The consideration of topics for discussion during this weekend consumed the majority of my work day. Granted, I expected little overall, but preparation for a few attempts did occur to me and I toyed with topics as the clock slowly ticked away the day. Did he work? If so where and doing what? Did he have any family in the area, or at all for that matter? Was he still in the reserves, although this topic faced the challenge of my admitting to knowing of his military history. No, I wouldn’t bring that up, but if he mentioned it, my opinions ought to be held in check. Did he have any favorite restaurants or food? What’s the story with the red shirt? Coming up with questions proved easy, as I knew so little, and the more questions came to mind, the more I wanted to discover about him.
But once in the truck, the notorious silence that characterized him dominated. We exited town, drove nearly a half hour down the interstate, and reached the foothills of the mountains before he even decided to turn on the radio. No inquiry was made of my preference, nor did he have one, either, and he settled for whatever played. After two country songs and a spattering of commercials, he finally spoke.
“You can change the station if you like.”
“I like this.” If hope existed of continuing the conversation, the opportunity fell to me at that moment. “So, country music, and a cowboy hat. It makes me guess that you’ve lived in Wyoming for a while?”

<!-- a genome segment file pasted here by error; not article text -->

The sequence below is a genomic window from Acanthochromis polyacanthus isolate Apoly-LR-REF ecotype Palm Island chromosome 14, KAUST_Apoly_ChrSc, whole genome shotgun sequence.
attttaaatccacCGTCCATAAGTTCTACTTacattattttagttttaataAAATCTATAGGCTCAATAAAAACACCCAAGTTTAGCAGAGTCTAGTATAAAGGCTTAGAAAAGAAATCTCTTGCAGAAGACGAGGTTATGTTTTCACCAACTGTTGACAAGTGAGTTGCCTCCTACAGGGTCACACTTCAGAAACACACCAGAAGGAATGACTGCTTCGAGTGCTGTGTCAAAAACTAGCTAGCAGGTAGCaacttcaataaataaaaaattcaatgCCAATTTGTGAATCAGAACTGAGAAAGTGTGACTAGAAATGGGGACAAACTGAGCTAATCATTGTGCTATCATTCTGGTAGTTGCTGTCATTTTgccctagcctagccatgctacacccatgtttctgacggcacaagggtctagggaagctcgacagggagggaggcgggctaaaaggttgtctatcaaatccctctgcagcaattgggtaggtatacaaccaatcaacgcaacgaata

Silence followed, as expected, but he did finally answered the question, after what I imagined to be careful thought. He even turned down the volume of the radio so he did not have to speak over it.
“Yes,” his answer sounded as if more words might follow, so I remained quiet. “You’ve probably heard stories from people who’d rather talk about me than to me.” He spoke slowly, softly, unapologetically, calmly. I expected more facts, but his opinion told me more. To establish a trusting rapport and acknowledge his concern for any misinformation that I already received, my response needed to be delivered equally frankly.
“You know, I’m new to Wyoming, so other than a polite greeting, people don’t talk to me either.” I tried that momentary, deliberate pause that he sometimes used, but I didn’t seem to have that instinct to know how long was long enough. “Why don’t you just tell me what I ought to know about you and let’s not worry about what other people say?”
“You’re new to Wyoming. Why did you move here?”
“To work for the forest service.” I decided to elaborate, even though my answer was adequate. “I was in Kansas on business, and I received a call from the district ranger. We talked on the phone a couple times and he hired me. So rather than go back home, I drove here.”
“Where is home?” Whoops, that was a question I wanted to skip, and I backed right into it.
“I lived in Texas most recently.”
“Is Texas home?”
“Where’s home?” This wasn’t an easy question and now he’d asked it twice. Could my entire backstory not dominate our first real conversation, especially since I was the one who asked about him? And how were we already talking about me?
“I’m not sure, but I’m not ruling out Wyoming just yet.” I recognized my chance to turn the conversation back to him. “I’m going to just guess you’ve lived here a while. What makes it home to you?”